Much as I would love to get rid of Facebook most days, I can’t abandon the bird photography group where I’m a lurking member. I lurk because I have little to contribute aside from “loves” and questions. These people have giant cameras and a penchant for being in the woods at the crack of dawn. Their pictures are detailed, up close, and dramatic. I love them. I also love that this group gives me guidance on spots to visit.
Thanks to the group’s posts, I got to witness two major- major to me- birds in December: Sandhill cranes and a Snowy Owl. When I woke up to a post naming a specific pond in a specific metro park as a gathering point for a large group of Sandhill Cranes, I got Adventure Buddy on the road and headed out.
We had a short hike out to the site, but we got to observe the eagles’ nest on the way. The male was hanging out in a dead tree and the female was poised on the nest. A birder with a bigger camera said that they had just added another branch to the nest.
Of course, common songbirds are just as exciting and capable of dramatic poses, and far away swans are lovely too.
When we cleared the woods at the edge of the pond, it took a moment to spot the cranes. The largest portion were blending into the water’s edge and more were wandering through the grasses. We counted over twenty. At one point, a crane sounded the alarm or yelled, “everybody into the pool!” and the group in the grasses formed a conga line back to the pond.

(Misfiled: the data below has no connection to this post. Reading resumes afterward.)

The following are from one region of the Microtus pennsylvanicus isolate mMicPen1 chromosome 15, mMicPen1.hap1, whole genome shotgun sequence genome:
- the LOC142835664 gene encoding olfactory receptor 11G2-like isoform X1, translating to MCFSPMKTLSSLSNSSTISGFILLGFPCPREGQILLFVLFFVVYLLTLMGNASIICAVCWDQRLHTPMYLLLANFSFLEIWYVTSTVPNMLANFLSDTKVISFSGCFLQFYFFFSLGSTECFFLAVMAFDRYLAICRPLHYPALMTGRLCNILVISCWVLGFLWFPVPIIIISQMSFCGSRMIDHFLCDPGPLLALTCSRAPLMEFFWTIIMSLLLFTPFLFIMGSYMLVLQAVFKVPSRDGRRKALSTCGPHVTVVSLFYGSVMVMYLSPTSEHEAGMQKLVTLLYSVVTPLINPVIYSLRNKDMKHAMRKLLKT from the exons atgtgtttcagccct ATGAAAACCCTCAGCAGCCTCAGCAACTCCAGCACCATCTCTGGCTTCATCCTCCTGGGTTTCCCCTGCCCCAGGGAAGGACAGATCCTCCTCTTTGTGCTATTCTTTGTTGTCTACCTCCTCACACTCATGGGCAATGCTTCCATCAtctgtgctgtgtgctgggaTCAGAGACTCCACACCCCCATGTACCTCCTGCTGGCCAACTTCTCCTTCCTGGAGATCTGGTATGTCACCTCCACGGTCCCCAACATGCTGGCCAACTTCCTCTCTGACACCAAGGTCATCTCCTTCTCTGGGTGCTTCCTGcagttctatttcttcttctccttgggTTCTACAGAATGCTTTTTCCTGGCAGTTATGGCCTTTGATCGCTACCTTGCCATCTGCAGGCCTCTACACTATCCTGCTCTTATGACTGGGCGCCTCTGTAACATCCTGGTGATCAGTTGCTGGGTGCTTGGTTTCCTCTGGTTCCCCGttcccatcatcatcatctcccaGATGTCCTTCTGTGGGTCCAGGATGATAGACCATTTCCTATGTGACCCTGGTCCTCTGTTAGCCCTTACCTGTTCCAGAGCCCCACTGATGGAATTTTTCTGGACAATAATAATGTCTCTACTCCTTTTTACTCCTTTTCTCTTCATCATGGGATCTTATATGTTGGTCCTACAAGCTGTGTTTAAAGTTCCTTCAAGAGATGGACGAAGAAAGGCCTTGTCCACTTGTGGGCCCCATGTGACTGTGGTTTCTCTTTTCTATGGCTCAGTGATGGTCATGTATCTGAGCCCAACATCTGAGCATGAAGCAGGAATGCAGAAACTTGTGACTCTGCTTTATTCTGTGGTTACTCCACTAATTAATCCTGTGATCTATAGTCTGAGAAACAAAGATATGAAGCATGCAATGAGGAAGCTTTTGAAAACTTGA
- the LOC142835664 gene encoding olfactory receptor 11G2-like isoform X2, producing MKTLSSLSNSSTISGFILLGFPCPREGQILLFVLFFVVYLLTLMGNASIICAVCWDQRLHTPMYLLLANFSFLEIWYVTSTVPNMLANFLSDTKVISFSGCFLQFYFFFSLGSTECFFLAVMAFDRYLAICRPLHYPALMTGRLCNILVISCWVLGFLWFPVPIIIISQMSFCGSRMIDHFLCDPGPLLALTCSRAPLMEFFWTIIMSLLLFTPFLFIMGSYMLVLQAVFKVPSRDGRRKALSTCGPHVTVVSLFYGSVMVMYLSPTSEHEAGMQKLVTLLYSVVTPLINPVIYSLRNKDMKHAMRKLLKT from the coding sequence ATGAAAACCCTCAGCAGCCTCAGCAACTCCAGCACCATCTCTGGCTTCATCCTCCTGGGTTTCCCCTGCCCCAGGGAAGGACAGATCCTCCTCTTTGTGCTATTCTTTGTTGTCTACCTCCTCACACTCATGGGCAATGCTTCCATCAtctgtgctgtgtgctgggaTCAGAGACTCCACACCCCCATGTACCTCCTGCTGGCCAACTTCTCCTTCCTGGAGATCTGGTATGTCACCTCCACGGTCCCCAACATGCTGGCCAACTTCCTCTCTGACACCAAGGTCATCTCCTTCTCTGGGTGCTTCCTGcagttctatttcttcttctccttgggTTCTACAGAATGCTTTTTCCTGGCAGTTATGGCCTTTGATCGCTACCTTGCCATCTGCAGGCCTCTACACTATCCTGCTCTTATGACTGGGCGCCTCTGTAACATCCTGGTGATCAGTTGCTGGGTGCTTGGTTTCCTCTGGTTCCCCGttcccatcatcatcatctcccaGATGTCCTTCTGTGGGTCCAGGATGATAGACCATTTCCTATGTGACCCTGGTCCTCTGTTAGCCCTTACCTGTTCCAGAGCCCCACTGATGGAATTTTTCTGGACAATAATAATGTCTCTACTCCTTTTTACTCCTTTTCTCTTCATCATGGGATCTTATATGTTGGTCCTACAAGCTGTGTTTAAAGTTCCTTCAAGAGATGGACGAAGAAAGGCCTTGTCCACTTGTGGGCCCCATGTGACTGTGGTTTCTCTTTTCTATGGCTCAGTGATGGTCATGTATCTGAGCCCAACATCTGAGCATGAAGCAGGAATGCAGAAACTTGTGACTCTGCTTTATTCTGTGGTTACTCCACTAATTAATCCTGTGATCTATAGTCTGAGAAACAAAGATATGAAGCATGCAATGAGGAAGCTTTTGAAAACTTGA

Walking back to the car, we heard a crane call from another part of the park. Two rebels had broken off from the larger group and were conveniently hanging out by the duck blinds, but calling back to the large group.
I’d love to make it to one of the spots where hundreds of Sandhill Cranes land together during migrations.
However I have mixed feelings about the Snowy Owl.
Much of what I know about Snowy Owls comes from a series of posts by Julie Zickefoose an artist and naturalist from my home town area. Julie covered the story of a Snowy Owl that landed in a busy urban area, was injured, starving, and eventually captured for rehabilitation. Her photographs and first hand knowledge make a trip to her site worthwhile.
Snowy Owls show up in Ohio because they are juveniles who have been pushed out of their territory, oddly enough, due to an overabundance of food when they were hatched. They show up here, people swarm to experience the magic, and the owl potentially starves or encounters things like cars and electrical wires that are not a part of their habitat.
(My pictures are as zoomed in as possible with my camera and then extremely cropped during editing. With the naked eye, we basically were looking at a white blob against the rocks while visiting to maintain distance.)
The group posted and the local paper wrote articles about the owl’s location. Selfishly, I could not resist the opportunity to see it: Harry Potter’s Hedwig. While we were there, photographers came and went, staying back. Others had reported seeing the owl hunt in a nearby field. Of all the possible spots, it ended up at a large lake and wooded park so maybe there is hope for it.
Fluffy, feathery hope after cleaning its talons.